• Constantly saying “Does that make sense?”—People will generally say “yes” to this question, and then at the end of the demo, they’ll say, “I’m gonna need a little time to digest what you said.” If you ever hear that, stop and apologize to the person because you just wasted their time. It is our job to help people digest information.

How do you make your demos outstanding? You provide context. Here’s how:

Email your prospect the day before the demo

You can get the essential information you need to tailor a demo if you learn first about your prospect’s goals and priorities. Provide an agenda for the demo and ask if your prospect would please add to the list of items to cover. This initial email is also a great opportunity to confirm the qualification information you received from your SDR or BDR.

Here’s an example:

“I’m looking forward to our meeting tomorrow. To get the most out of our time together, I’ve put together a brief agenda that will cover [insert key presentation points] items. I heard from my colleague that [BDR/SDR information] is also important to you and wanted to confirm if that is still the case.

Could you do me a favor and email me back to let me know what else you’d like to add to the agenda and to confirm that I understand your priorities?”

It doesn’t matter whether or not they respond. The important thing is that I can later use this email to start our conversation with goals, priorities, initiatives, and the bigger picture so that I can tailor my demo (more details below).

Figure out when you’re going to lose their attention

When you start the demo, you want to know when people are going to start tuning you out. So just ask them.

“Do you have a hard stop at 2:00?”

If they have a hard stop at 2:00, around 1:50 or 1:55 they are going to start thinking about their next meeting. Plan to get the essential material in early.

Use the agenda email to drive a value-based conversation and tailor your presentation

Because you sent an agenda email, you can set expectations for the content of the demo and start the conversation as a big-picture, value-based discussion. I usually start by saying something like this:

“You may or may not have seen the agenda I sent out yesterday. I just want to make sure that we get the most of our time together. I have a 30-page slide deck here to show you, and it usually takes about 30 minutes. Instead of going through the whole deck with you, I would like to focus on what’s most important.

If we could start here by talking about what you want to get out of today’s presentation, that would be very helpful. Help me understand from a business standpoint where are you trying to go. How are you trying to scale?”

Based on that 5- to 10-minute preface conversation, you can start going through your presentation with the customer’s priorities in mind. You can highlight the areas that they were most interested in, and you can diminish or skip the ones that weren’t as important for helping them achieve their goals.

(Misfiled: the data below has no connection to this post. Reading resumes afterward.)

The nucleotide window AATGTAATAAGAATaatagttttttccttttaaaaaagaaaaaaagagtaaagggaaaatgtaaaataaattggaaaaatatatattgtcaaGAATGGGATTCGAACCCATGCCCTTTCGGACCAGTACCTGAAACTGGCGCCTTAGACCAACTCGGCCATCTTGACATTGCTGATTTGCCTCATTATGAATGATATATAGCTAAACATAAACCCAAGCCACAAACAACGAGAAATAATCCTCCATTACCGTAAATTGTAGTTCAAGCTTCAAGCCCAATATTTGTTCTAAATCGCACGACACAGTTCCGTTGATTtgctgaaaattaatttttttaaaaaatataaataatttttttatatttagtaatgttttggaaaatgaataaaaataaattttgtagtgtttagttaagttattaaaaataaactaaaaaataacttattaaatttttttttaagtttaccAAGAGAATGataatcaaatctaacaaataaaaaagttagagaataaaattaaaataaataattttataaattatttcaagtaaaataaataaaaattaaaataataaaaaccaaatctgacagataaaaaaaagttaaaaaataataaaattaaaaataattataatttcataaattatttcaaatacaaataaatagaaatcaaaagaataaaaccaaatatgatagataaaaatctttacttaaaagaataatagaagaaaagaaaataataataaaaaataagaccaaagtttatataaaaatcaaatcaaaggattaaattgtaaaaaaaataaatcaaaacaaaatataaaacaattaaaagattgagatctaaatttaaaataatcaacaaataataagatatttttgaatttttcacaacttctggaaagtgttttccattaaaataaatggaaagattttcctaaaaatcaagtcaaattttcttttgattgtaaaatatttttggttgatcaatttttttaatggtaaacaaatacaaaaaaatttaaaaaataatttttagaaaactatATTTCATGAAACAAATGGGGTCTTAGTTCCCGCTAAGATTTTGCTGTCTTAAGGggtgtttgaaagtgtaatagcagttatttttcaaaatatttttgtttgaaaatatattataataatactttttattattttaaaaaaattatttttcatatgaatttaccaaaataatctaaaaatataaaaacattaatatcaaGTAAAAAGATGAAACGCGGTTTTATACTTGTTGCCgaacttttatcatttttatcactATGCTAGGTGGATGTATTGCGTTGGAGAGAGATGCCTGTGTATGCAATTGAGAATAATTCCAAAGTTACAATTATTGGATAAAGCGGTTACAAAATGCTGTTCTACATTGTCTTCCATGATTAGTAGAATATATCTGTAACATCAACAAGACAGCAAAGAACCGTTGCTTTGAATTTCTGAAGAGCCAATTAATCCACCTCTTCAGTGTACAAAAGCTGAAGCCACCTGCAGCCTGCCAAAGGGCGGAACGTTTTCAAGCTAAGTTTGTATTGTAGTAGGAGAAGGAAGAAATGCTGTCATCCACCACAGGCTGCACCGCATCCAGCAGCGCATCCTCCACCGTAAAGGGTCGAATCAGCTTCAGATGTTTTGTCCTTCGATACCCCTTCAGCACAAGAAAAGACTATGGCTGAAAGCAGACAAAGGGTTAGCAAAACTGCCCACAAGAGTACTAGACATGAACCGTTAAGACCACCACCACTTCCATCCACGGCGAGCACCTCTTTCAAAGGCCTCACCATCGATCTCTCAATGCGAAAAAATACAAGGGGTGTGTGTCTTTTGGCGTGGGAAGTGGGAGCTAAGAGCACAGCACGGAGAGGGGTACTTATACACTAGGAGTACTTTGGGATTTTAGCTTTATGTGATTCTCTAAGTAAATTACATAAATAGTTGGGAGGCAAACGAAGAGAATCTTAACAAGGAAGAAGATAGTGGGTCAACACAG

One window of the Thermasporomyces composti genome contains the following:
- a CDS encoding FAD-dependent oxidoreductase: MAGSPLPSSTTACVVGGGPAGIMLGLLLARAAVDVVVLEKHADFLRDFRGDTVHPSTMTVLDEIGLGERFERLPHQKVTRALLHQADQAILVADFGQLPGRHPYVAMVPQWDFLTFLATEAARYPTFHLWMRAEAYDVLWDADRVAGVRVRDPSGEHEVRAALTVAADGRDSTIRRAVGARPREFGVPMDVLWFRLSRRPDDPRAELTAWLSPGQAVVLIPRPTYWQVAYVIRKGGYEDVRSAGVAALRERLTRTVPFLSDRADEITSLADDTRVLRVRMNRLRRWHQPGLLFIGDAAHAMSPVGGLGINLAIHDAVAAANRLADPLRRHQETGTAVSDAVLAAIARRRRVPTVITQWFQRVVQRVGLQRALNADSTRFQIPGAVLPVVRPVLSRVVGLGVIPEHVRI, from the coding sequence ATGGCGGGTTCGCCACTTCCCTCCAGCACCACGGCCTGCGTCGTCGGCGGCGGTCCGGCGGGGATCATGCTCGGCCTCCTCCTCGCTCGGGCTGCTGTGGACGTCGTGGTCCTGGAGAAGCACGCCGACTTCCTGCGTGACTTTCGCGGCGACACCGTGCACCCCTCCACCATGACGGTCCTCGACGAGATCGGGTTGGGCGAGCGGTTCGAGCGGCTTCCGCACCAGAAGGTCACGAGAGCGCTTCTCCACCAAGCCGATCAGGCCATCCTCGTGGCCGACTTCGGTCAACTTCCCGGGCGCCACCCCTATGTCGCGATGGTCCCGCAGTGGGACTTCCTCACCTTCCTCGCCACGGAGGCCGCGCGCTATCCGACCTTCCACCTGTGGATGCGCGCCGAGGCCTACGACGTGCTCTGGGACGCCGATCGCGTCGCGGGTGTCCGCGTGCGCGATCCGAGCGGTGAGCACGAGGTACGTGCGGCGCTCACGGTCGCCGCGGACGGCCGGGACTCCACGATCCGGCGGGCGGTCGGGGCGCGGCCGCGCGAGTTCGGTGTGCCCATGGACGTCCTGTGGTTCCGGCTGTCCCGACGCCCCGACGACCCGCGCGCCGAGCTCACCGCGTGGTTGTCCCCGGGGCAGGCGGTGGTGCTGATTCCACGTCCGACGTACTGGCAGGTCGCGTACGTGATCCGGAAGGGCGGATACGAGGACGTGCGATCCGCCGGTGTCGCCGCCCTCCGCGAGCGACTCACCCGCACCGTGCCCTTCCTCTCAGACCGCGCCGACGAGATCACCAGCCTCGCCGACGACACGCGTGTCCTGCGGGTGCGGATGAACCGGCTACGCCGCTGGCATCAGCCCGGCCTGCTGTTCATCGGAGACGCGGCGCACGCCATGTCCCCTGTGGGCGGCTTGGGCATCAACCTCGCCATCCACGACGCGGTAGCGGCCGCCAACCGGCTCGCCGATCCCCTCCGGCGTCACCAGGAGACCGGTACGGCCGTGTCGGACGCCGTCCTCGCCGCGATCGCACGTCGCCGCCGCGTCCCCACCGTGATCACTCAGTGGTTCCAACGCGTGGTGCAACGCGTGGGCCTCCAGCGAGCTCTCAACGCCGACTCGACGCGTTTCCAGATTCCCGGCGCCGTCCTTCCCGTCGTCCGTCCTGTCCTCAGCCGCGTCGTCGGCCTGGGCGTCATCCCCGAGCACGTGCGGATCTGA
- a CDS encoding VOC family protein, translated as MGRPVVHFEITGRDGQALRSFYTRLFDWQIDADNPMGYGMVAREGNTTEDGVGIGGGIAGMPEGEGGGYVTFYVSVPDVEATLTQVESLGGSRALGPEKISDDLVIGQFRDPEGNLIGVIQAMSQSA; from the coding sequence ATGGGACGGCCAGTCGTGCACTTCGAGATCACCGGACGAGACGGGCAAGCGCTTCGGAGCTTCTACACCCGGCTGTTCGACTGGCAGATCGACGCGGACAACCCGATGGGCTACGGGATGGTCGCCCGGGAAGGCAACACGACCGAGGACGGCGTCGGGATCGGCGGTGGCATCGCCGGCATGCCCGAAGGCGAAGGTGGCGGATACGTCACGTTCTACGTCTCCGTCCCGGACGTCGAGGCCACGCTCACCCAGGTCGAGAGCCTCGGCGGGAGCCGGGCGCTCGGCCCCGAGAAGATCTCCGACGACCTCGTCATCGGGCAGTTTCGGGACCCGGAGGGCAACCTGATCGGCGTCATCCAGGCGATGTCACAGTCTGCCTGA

Check for understanding by asking the client to put your solution into their business context

Instead of asking “Does that make sense?” every few minutes, you can pause intermittently and say:

“Okay, this component of our solution is actually something that you said was a priority for you. Could you explain to me how you see our solution fitting into your existing workflow? Or could you share with me how our solution compares to what you’re doing now?”

If your client struggles to explain how your solution fits in, you know you haven’t communicated your solution clearly enough. Ask some more questions to understand where the gaps are and fill them in to make sure your message comes across crystal clear.

Adding value with context

Your email cadence approach, personal brand building, and demoing tactics are huge areas of opportunity for any sales rep, but they can also be danger zones if you’re one of the reps who continues to just push play, providing content instead of context.
I don’t have all the answers about what it will take to stay relevant long-term. Start thinking about how you can improve and how you can stay relevant in today’s world. Look at every single aspect of the sales process, of your business, of the tools that you use, and ask yourself, “Is this content? How can I put my context around this to add a valuable human element there?”

To learn how other thought leaders are answering these questions, check out other sessions from the Visualize Summit for Sales.

During the event, Lucidchart made an exciting announcement about the Lucidchart Sales Solution, which is designed to drive success for sales reps, technical sales, sales operations, and sales leadership at every stage of the sales cycle. The solution includes Lucidchart for Salesforce, a brand-new integration that allows you to automatically import your Salesforce contacts into Lucidchart to easily build account maps. Account maps can be a great way to enable collaboration with marketing, customer success, and sales leadership so that your customers receive consistent, personalized communication. Give it a try!